To my knowledge, this is the first kit ever issued of the VS-300 helicopter, which to me is rather unusual since the aircraft is historically very significant. It is a very complicated kit to build, but with patience, a skilled modeler should have no trouble building it. You could build two, one with wheels and one with floats. If this is your area of interest, it is certainly worth getting at least one. You might invent some new expletives during the building process, but that will only show your creativity. The completed model will look impressive on your display shelf. Just be careful when handling it, as the completed model is VERY fragile. Recommended.


The kit instructions consist of one 8 ½ x 11 inch sheet, folded in half, providing four main instruction sheets. Page one has a good historical sketch, a photo of the aircraft, and sprue diagrams of the 14 resin parts, and the 3 rotor blades, which are injection molded plastic. There is no mention of the two photoetch metal sheets which contain the largest number of parts for this kit. Page 2 contains a color guide and four exploded assembly drawings, showing how to assemble the forward fuselage and cockpit, the PE tail section, the engine, and the rotor blades. Page 3 has four assembly drawings showing more details of the rotor assembly, the fuselage, and the engine after it is installed in the fuselage. Page 4 has an assembly drawing showing how to attach the floats, and also has two side elevation drawings showing the final assembly of the wheeled and float version. Some painting instructions are given, and even a small decal of the experimental NX28996 n umber, which was painted on the side panels underneath the rear fuselage structure. There is a photo of the completed model on the boxtop, although it doesn’t completely conform to the instruction sheet. For example, the floats are listed as being “brown-yellow”, whatever color that is supposed to be, while on the boxtop photo, the floats are gray. It would have helped to have access to a photo showing the exact colors.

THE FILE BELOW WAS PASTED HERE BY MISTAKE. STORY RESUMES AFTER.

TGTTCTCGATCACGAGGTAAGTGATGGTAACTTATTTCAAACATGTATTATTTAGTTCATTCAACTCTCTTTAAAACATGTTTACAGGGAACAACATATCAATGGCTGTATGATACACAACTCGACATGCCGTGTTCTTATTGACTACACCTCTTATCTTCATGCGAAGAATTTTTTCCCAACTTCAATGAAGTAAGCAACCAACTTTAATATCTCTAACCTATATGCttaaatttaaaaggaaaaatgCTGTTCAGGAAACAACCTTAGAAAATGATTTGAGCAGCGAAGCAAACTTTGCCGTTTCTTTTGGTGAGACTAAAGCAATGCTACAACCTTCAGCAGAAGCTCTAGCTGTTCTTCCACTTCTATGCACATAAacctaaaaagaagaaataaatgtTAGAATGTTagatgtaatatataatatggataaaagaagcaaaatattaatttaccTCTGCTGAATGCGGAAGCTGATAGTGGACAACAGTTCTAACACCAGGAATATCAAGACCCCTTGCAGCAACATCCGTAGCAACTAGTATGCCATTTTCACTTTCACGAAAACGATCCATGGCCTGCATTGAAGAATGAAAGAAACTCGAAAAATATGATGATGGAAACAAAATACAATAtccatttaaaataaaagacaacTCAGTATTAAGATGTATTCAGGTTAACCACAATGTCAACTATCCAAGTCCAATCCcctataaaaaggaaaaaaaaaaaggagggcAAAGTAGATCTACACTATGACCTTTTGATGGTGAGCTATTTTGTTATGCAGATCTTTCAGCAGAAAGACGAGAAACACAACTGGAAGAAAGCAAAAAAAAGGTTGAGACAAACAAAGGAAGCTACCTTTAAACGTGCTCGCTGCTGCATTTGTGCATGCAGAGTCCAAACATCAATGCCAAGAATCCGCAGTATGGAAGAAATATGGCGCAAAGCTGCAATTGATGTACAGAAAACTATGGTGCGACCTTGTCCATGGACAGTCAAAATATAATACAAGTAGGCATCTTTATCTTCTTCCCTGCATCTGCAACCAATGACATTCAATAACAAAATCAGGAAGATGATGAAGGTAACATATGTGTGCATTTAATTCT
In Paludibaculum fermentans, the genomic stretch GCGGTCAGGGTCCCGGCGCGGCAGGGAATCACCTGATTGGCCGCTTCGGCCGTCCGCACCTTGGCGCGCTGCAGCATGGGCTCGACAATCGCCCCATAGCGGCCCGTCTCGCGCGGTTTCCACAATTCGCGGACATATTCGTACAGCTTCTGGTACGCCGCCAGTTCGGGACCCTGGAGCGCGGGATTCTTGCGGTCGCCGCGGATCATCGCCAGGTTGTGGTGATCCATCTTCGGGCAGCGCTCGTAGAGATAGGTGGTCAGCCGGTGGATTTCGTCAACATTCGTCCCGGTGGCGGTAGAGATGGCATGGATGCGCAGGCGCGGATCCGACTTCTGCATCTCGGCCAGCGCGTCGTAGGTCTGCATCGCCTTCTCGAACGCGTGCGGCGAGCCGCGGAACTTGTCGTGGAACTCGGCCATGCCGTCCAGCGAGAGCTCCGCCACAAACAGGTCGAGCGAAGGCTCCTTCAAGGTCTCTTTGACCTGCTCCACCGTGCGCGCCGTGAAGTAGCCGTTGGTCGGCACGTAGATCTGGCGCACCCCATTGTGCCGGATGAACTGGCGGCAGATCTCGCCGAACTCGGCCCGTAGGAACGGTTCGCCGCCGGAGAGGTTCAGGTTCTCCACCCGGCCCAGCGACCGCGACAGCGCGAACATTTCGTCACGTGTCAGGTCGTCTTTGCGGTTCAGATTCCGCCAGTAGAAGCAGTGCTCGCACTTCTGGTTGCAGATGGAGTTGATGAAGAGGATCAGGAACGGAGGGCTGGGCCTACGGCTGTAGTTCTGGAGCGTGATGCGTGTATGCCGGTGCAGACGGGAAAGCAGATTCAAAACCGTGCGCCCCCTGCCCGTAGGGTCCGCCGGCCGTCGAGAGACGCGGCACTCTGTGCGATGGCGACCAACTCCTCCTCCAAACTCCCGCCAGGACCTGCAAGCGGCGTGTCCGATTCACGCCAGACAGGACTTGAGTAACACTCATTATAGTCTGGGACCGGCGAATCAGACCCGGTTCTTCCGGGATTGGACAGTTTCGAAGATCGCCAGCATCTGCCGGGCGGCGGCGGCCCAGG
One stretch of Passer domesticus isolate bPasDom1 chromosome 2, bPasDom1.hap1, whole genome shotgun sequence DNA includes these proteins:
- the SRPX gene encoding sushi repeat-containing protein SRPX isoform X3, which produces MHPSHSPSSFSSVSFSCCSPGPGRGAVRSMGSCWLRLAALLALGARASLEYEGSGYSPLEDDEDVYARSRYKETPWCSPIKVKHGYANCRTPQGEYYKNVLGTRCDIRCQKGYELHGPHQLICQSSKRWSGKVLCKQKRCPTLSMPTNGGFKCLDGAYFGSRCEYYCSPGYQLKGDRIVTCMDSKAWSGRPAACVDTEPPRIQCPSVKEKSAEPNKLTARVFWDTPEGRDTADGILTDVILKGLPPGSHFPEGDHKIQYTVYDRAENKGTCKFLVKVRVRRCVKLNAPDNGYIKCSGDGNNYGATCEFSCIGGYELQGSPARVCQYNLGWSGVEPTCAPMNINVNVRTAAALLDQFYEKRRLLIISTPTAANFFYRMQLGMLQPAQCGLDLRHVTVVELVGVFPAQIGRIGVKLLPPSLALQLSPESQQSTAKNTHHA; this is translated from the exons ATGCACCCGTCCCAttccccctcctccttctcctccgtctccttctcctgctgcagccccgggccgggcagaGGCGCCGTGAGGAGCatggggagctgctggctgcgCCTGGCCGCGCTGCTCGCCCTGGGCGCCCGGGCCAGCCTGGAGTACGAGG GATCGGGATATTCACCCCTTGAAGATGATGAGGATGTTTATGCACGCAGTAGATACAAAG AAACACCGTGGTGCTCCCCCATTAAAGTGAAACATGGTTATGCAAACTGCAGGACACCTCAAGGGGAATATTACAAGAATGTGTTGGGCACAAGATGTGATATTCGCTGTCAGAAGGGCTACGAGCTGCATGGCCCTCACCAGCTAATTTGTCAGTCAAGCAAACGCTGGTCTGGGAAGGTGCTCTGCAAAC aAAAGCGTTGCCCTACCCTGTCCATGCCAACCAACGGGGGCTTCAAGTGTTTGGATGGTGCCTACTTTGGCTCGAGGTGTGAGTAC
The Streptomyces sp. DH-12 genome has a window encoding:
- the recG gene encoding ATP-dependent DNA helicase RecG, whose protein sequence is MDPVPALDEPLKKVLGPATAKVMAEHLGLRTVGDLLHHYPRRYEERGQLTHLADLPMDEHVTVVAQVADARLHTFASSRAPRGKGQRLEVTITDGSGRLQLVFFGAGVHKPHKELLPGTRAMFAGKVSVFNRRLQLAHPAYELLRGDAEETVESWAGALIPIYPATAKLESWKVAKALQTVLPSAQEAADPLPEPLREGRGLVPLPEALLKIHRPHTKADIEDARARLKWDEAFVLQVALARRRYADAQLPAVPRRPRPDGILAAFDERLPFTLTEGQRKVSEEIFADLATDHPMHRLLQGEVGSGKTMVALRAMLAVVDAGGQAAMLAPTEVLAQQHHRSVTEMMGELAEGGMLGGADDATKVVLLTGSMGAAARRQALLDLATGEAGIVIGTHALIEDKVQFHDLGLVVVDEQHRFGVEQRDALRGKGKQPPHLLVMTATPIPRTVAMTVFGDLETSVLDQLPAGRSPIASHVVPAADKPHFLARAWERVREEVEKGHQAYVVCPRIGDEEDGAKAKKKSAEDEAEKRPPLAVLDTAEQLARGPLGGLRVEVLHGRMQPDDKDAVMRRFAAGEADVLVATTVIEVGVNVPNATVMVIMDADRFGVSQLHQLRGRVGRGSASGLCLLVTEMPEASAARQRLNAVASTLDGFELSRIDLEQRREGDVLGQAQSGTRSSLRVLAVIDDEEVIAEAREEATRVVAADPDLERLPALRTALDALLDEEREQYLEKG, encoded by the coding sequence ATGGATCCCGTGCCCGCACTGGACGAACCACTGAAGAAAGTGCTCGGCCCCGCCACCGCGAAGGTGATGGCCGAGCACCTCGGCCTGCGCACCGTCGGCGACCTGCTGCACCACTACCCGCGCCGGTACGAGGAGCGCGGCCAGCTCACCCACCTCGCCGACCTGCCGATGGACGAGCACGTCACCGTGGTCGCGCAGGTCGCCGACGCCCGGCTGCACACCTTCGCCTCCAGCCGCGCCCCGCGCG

Rotary winged aircraft have been around since just after World war I, but they were mainly autogyros, which had an engine for forward propulsion, and a free swinging rotary wing system to provide lift, as long as the aircraft was moving forward. The system allowed for some pretty spectacular takeoff and landing performance, but the aircraft flew like a regular airplane, and could not take off vertically like a helicopter. Autogyros were not particularly complicated, as they did have adjustments for blade angle, and they also had gear drives to start the blades rotating before takeoff . But once in the air, the blades swung freely, and merely allowed some very steep descents. The helicopter, however, had the direct drive from the engine to the rotor blades, and these served to provide both lift and thrust in whatever direction the pilot wanted to go. A number of autogyros were built up from existing aircraft, such as Avro 504’s and FW-56’s.

Numerous autogyros were built during the twenties and thirties, but although they were popular, they never really did the job. In 1937, Focke Wulf developed the twin rotor FW-61V1 helicopter, which was the world’s first successful true helicopter. In 1938, United Aircraft directed its branch, Vought Sikorsky, to develop a true helicopter, and Igor Sikorsky, a refugee from Communist Russia, was given the job. It was a single rotor, single engine aircraft with a stabilizing tail rotor for directional control. The original aircraft had two mainwheels and a tail skid, and later, it was equipped with a pair of pontoon floats. The pilot sat in a single open cockpit in the nose, and the purpose of the type was to develop the technology for the development of more advanced helicopters. Sikorsky first flew the VS-300 in 1939, and continued flying it for several years, making the first landing of a helicopter on water on 17 April 1941. Test flying continued until 1943, when Sikorsky finally donated the aircraft to the Henry Ford Museum in Dearborn, Michigan, where it still resides.


There is not a lot of reference material available on the VS-300, although there is quite a bit of material on line. Actually the kit instructions have a pretty good historical summary of the aircraft’s historical importance, along with an actual photo of the airplane in its landplane form.